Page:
Cornbread has always fallen into that category of things that I wanted to like more. The idea of cornbread has always appealed to me. I have visions of Laura Ingalls in the prairie and Southern kitchens full of cornbread and good will. The reality tended to be disappointing. Either dry and tasteless or overly sweet and sticky. It's a recipe I've been chasing for years.
This morning I felt like baking so I reached for the corn flour. There was a bag of smoked corn flour in the drawer so I added some to bread. That's my first tip right there, corn bread made with corn flour will have a softer, less gritty texture than corn bread made with cornmeal. Bob's Red Mill is my go-to for this and I have never had any motivation to find another brand. Smoking the corn flour will give it a deeper, richer flavor. We cold smoke our corn flour in a shallow container for 2 hours, stirring occasionally.Just be judicious in the amount of smoked flour you add to your mix. A little goes a long way and too much can be overpowering.
I used buttermilk for the liquid in the bread because I wanted a bread that moist and tender. That little bit of tang also helps balance out the sugar in the recipe. I used 1/2 cup of sugar. I'm thinking that I could easily take that down a tablespoon or two, though Alex and Amaya loved it, so maybe not. Quick bread recipes are always warning you not to over-mix things but I'm here to tell you that cornbread needs a certain amount of stirring to develop structure or it just falls apart when you slice it. Thirty to forty strokes is just about right. Lastly, don't over bake it or it will dry out. Cornbread should be just firm to the touch and a cake tester should come out clean. Don't over think things and leave it in there for an extra few minute or your bread will suffer for your caution. Let it cool for at least 10 minutes before serving.
The finished cornbread was light and tender, sweet and savory, with a buttery corn flavor that lingered on my palate. This bread is happily eaten warm, straight from the pan, possibly with a pat of sweet butter, if that's how you roll. It tends to disappear quickly, though, if you happen to find yourself with a reasonable amount of leftovers, roast chicken with cornbread stuffing could be a wonderful thing on a chilly autumn evening. It's a quick recipe that only took a few decades to get right.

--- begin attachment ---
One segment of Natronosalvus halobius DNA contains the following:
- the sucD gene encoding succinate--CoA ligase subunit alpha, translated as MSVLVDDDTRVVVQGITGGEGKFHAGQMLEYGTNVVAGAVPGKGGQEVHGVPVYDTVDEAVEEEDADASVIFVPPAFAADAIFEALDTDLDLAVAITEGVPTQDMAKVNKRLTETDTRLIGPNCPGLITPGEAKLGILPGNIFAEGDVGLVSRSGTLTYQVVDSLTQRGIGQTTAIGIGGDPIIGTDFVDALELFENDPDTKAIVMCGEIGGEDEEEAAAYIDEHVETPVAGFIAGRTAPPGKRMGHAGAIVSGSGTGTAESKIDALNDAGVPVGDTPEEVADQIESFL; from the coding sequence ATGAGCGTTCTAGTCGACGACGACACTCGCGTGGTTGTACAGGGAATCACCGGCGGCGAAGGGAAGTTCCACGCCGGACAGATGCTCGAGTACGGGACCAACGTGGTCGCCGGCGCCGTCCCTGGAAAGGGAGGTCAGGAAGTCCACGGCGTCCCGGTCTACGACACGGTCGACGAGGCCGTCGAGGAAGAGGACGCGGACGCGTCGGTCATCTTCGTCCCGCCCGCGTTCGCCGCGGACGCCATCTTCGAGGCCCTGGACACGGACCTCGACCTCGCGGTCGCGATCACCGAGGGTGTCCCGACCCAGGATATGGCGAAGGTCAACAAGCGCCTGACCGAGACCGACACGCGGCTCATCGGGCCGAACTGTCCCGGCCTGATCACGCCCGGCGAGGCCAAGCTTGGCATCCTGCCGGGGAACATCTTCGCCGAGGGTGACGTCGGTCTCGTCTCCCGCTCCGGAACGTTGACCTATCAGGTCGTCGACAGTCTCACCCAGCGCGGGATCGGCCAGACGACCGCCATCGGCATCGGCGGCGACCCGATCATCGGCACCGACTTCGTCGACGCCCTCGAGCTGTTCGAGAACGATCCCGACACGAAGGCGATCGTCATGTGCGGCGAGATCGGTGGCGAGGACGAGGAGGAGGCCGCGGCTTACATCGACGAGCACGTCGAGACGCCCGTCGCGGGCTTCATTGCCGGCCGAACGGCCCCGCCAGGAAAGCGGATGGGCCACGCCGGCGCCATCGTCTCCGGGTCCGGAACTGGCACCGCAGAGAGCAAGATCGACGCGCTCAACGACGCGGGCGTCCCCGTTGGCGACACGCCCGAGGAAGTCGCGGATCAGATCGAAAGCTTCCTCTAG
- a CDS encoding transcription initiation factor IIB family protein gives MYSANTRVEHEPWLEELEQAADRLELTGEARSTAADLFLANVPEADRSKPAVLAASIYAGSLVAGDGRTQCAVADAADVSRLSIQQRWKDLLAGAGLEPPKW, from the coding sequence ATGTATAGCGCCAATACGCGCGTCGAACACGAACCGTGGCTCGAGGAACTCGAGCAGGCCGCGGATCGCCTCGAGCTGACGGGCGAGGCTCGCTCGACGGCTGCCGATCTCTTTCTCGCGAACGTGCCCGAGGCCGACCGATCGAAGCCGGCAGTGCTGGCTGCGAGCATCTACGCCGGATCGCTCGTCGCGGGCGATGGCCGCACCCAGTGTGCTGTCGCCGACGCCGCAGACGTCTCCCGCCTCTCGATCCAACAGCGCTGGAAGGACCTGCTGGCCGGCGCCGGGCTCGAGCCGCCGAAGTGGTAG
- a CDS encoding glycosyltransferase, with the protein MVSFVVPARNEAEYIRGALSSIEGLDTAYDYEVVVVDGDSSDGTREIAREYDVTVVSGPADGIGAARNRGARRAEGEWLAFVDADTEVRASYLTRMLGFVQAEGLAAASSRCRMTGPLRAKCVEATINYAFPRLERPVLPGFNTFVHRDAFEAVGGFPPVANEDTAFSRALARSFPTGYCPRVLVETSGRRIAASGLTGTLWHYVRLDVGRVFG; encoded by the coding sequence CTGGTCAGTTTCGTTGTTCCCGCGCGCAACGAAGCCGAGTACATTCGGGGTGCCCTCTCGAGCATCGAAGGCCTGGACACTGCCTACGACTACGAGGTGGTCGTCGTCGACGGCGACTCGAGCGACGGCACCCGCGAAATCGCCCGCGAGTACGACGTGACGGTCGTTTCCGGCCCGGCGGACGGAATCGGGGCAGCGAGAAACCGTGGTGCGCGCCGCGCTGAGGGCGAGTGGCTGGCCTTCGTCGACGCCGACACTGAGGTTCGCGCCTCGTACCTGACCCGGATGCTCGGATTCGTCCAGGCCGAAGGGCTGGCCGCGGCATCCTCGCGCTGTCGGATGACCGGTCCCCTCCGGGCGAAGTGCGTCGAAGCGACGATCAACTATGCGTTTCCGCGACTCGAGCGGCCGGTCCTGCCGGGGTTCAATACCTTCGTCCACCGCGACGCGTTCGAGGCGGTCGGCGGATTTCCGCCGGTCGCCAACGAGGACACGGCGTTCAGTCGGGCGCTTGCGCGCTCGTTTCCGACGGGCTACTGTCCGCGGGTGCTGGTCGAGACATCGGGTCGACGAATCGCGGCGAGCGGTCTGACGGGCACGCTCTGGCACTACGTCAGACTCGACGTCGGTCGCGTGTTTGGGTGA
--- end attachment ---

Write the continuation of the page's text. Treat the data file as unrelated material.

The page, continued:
4 ounces / 113 grams unsalted butter
1/2 cup / 100 grams sugar
1/2 teaspoon / 3 grams fine sea salt
2 large eggs (cold)
1 cup / 240 grams buttermilk (cold)
1 cup / 150 grams all purpose flour
1 cup / 150 grams corn flour (sub in 1/4 smoked corn flour for a more savory bread)
1/2 teaspoon / 2.5 grams baking soda
Preheat oven to 375°F. (190°C.)
Butter an 8-inch square baking pan.
Cut the butter into slices and put it in a large microwave safe bowl. Cover the top with plastic wrap and put a vent hole in the wrap. Microwave on high for 30-60 seconds until the butter is melted. Remove the plastic wrap and use a silicone spatula to stir in the sugar and salt. Add the eggs, one at a time, stirring the first one into the mixture until it is fully absorbed, before adding the second. Once both eggs have been incorporated, stir in the buttermilk. Once it is mostly mixed in, there may still be streaks of buttermilk in the mixture, add the flour, corn flour, and baking soda. Stir the mixture together, giving the batter 30-40 strokes with your spatula, until it looks creamy and smooth, with just a few small lumps here and there. Pour the batter into the prepared pan, it will have the texture of soft whipped cream. Use the back of a spoon to smooth it into the corners and spread it in an even layer. Bake for 30-40 minutes, until the top is a light golden brown and the bread is cooked through. It should feel feel set when you gently press a finger against the center of the bread and a cake tester will come out clean. Do not over cook the cornbread. Remove from oven and let the bread rest for at least 10 minutes before serving.